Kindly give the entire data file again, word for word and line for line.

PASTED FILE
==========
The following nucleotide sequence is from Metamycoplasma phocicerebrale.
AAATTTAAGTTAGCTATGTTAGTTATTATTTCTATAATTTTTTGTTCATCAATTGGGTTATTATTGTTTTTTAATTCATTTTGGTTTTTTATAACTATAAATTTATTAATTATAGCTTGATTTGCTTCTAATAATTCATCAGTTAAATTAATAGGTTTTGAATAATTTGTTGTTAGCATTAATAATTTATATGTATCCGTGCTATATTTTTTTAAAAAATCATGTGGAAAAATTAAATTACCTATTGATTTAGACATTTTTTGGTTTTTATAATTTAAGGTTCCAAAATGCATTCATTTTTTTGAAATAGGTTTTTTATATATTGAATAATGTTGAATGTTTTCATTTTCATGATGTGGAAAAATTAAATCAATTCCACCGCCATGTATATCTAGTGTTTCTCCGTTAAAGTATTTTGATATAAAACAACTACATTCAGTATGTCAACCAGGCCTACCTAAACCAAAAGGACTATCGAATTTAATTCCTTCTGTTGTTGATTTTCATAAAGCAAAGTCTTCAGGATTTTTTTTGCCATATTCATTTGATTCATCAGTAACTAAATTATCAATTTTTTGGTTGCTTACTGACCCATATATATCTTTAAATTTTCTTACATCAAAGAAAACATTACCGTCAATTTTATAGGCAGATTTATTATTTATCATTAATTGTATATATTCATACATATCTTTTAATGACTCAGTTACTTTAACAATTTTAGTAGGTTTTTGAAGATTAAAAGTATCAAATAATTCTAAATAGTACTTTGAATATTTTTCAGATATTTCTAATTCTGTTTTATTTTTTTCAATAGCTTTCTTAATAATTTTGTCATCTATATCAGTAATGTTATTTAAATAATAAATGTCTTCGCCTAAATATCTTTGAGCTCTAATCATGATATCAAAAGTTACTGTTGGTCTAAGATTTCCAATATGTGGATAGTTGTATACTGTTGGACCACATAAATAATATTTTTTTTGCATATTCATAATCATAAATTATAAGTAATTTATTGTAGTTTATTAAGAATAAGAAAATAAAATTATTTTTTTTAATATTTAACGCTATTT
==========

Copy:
The following nucleotide sequence is from Metamycoplasma phocicerebrale.
AAATTTAAGTTAGCTATGTTAGTTATTATTTCTATAATTTTTTGTTCATCAATTGGGTTATTATTGTTTTTTAATTCATTTTGGTTTTTTATAACTATAAATTTATTAATTATAGCTTGATTTGCTTCTAATAATTCATCAGTTAAATTAATAGGTTTTGAATAATTTGTTGTTAGCATTAATAATTTATATGTATCCGTGCTATATTTTTTTAAAAAATCATGTGGAAAAATTAAATTACCTATTGATTTAGACATTTTTTGGTTTTTATAATTTAAGGTTCCAAAATGCATTCATTTTTTTGAAATAGGTTTTTTATATATTGAATAATGTTGAATGTTTTCATTTTCATGATGTGGAAAAATTAAATCAATTCCACCGCCATGTATATCTAGTGTTTCTCCGTTAAAGTATTTTGATATAAAACAACTACATTCAGTATGTCAACCAGGCCTACCTAAACCAAAAGGACTATCGAATTTAATTCCTTCTGTTGTTGATTTTCATAAAGCAAAGTCTTCAGGATTTTTTTTGCCATATTCATTTGATTCATCAGTAACTAAATTATCAATTTTTTGGTTGCTTACTGACCCATATATATCTTTAAATTTTCTTACATCAAAGAAAACATTACCGTCAATTTTATAGGCAGATTTATTATTTATCATTAATTGTATATATTCATACATATCTTTTAATGACTCAGTTACTTTAACAATTTTAGTAGGTTTTTGAAGATTAAAAGTATCAAATAATTCTAAATAGTACTTTGAATATTTTTCAGATATTTCTAATTCTGTTTTATTTTTTTCAATAGCTTTCTTAATAATTTTGTCATCTATATCAGTAATGTTATTTAAATAATAAATGTCTTCGCCTAAATATCTTTGAGCTCTAATCATGATATCAAAAGTTACTGTTGGTCTAAGATTTCCAATATGTGGATAGTTGTATACTGTTGGACCACATAAATAATATTTTTTTTGCATATTCATAATCATAAATTATAAGTAATTTATTGTAGTTTATTAAGAATAAGAAAATAAAATTATTTTTTTTAATATTTAACGCTATTT